We broke our fast together with the traditional dates and milk and as often happens-were too full to eat most of the food. It got packaged and put into the fridge. That’s what you often find in Ramadhan-that somehow fridges and cupboards are bulging with food-with no extra mad dash Christmas style shopping having taken place. There just seems to be plenty of food about. Some people call that one of the blessings of Ramadhan.

After eating and having that essential cup of coffee and doing the sunset prayer, Maghreb, it was time to go out. Khaled has been given permission to attend the night prayers, taraweer, in the local Turkish mosque. He is only allow to go to that specific one within his conditions.

Initially we had no idea if there was a space for women in this mosque. Men and women pray separately, but the women’s section will be connected with a loud speak so we can hear the imam leading the prayers. As I sat in the car waiting, I spotted a few women disappearing into a door on the other side of the building. I went to have a look. There inside was a very organised, tidy and freshly decorated layout. About three rooms side by side had rows of women in prayer. Some of the women had been entering the secret door in knee length dresses, leggings and no headscarves, but once inside they were dressed for prayer and hardly recognisable. I loved the tolerance of it all. Plus no screaming kids. Sorry to all the mums with little ones, but sometimes during those night prayers, all you can hear are crying babies and young children having the times of their life as they run up and down the rows of praying women, unable to stop them because their heads are bent in prayer. They don’t seem to have that in the Turkish mosque. I’m impressed.

The thing that took me by surprise was the break neck speed in which the imaam recited Arabic! He was so fast-if you can imagine Arabic with a Turkish accent read on fast forward – well that’s it. I controlled a smile as I first heard it, regained my poise and got on with praying. I managed to pray my night prayer, Isha and then 8 parts of the taraweer following the imam in all of about ten minutes!

Emerging from the mosque myself and Khaled discussed the recitation. It was different. But I had liked going and joining in. I had never prayed in a Turkish mosque before. It did however make me remember praying in a mosque in Sarajevo where the imam was a Kosovan,with a strong Turkish connection. I couldn’t remember him having read so fast. I remember that time as quite defining in my appreciation of Muslims from around the world. It had been most profound.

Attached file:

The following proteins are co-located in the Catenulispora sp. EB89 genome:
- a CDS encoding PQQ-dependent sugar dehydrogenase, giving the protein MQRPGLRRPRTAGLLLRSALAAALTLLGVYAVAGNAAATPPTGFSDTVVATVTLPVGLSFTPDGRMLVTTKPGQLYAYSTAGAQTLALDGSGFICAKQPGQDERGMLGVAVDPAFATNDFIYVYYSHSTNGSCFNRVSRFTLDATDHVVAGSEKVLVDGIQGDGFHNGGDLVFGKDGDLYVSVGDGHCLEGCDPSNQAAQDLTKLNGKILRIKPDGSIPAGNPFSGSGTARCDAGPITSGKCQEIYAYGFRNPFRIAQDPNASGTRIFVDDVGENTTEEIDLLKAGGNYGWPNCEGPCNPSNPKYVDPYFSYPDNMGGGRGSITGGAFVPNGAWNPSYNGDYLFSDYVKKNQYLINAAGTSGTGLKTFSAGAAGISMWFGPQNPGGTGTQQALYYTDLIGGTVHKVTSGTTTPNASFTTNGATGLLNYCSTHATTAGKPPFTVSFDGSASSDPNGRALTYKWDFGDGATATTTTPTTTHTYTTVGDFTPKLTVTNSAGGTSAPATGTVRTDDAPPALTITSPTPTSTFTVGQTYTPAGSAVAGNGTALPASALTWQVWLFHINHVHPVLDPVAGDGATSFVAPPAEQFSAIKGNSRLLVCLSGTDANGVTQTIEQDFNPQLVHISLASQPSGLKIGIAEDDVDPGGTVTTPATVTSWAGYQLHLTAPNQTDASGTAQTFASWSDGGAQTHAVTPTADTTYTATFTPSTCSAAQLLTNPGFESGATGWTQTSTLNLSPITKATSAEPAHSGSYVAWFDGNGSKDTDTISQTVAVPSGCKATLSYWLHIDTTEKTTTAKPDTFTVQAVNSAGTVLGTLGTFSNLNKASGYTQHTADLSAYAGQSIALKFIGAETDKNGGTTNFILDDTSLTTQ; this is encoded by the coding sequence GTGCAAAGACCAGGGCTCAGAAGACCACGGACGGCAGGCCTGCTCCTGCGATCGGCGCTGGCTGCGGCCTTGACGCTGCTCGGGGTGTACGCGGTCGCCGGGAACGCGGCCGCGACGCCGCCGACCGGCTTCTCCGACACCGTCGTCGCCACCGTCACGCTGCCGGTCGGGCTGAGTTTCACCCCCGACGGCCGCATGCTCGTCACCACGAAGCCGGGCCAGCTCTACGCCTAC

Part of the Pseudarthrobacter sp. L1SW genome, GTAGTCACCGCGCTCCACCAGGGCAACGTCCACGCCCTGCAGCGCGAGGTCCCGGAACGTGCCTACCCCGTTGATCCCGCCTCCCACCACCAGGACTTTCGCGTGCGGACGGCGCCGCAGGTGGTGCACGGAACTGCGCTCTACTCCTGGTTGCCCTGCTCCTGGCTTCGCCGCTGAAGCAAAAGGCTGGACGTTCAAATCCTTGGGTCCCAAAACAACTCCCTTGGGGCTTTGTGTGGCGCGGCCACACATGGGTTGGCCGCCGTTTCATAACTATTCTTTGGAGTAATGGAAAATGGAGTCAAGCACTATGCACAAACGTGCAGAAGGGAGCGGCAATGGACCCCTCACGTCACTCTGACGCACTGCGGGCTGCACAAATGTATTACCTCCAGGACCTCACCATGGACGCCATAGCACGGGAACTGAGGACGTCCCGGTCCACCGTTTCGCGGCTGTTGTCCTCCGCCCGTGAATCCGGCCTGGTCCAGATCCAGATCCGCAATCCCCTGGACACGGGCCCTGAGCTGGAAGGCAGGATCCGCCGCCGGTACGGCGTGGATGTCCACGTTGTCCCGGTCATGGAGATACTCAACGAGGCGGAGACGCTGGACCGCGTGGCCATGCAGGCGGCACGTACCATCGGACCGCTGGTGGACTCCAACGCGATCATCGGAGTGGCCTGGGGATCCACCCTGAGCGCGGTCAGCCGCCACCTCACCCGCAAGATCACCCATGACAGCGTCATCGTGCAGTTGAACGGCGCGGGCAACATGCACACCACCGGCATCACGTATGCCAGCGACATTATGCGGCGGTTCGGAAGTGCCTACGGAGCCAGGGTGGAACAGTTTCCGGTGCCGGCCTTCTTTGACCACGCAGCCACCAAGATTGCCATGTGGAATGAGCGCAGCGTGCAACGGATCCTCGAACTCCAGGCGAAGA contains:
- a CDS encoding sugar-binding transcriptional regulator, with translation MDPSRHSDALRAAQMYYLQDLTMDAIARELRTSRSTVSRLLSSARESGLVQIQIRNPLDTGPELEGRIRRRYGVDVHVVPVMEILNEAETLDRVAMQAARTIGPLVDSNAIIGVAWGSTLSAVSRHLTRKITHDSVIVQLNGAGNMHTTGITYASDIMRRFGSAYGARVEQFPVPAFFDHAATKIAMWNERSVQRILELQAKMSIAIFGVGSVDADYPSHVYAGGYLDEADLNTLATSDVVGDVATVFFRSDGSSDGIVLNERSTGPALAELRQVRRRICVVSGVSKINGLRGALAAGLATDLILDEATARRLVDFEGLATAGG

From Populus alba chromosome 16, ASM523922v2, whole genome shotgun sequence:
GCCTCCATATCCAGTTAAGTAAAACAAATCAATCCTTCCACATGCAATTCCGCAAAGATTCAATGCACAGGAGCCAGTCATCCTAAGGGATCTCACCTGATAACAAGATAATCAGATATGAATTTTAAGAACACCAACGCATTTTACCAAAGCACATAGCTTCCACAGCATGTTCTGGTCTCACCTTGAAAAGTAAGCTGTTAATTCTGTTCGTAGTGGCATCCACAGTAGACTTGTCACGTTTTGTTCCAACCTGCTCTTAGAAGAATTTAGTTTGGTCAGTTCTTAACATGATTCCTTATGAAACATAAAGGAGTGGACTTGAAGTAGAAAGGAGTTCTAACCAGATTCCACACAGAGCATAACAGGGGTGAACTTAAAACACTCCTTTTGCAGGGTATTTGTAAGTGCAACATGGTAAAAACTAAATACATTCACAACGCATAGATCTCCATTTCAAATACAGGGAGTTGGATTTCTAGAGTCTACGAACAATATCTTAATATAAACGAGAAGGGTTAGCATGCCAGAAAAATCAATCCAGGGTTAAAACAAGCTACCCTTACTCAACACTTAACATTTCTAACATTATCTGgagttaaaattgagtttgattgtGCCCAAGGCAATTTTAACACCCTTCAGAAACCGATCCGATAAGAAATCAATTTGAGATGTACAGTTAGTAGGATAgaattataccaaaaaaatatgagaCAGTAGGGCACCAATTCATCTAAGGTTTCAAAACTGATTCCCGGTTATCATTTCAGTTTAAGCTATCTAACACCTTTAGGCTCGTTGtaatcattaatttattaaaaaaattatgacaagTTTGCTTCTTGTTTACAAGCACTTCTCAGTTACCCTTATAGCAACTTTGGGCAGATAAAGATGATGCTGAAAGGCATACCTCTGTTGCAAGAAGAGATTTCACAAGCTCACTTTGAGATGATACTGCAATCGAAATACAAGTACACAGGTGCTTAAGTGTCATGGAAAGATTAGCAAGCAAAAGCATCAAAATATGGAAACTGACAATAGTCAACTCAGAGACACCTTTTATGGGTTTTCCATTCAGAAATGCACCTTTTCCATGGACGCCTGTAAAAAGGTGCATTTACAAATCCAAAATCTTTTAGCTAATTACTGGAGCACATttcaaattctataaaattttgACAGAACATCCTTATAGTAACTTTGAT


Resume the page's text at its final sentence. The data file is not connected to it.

Getting back to Ramadhan night 3, we decided to go in search of coffee. Khaled has boundaries outside of which he is not allowed to venture. So in my red Nissan Almerra that sounds as if the axle is about to fall off, we drove careful around the permitted areas. It was interesting to see the different communities and groups of Muslims walking in the cool night air, relaxed and gently making their way home after finishing the night prayers. Somalian ladies with their children, Pakistani men leaving their chosen mosque and other groups just taking some time to meet each other after the day of fasting.

In search of coffee we looked for the Algerian coffee shop in Khaled’s boundary. You can spot it a mile off. It’s typical to the behaviour in Algiers. Groups of Algerian men stand outside the coffee shop, drinking their espressos and double macchhiatos. They’ll be up until sehur at 3am.

Khaled rushed in and grabbed two coffees and two yummy fruit tartlets. The Algerians are rather good at their patisserie skills. We go back to the house in time for Khaled to call the tagging company to say he is back in before his curfew expires.

I leave to drive home at about midnight with a cup of coffee, listening to Radio 4 all the way. I stay up for breakfast or Sehur and try to wake my sister. She manages to raise her head out of the bed and then vanishes back in to sleep. She blames me the next day for not trying hard enough to wake her up. There will be bells and whistles next time!!

Travel Chaos Coming

Daily Mail on Olympics, Ramadhan and Traffic!

The Daily Mail has a good point! East London during Ramadhan is a pretty exciting place to be if you are a Muslim faster in the capital. It’s vibrant, full of atmosphere in the evenings and essentially a good place for congregational prayers. But this year it’s going to coincide with the Olympics. the already predicted travel chaos is going to be that much more interesting.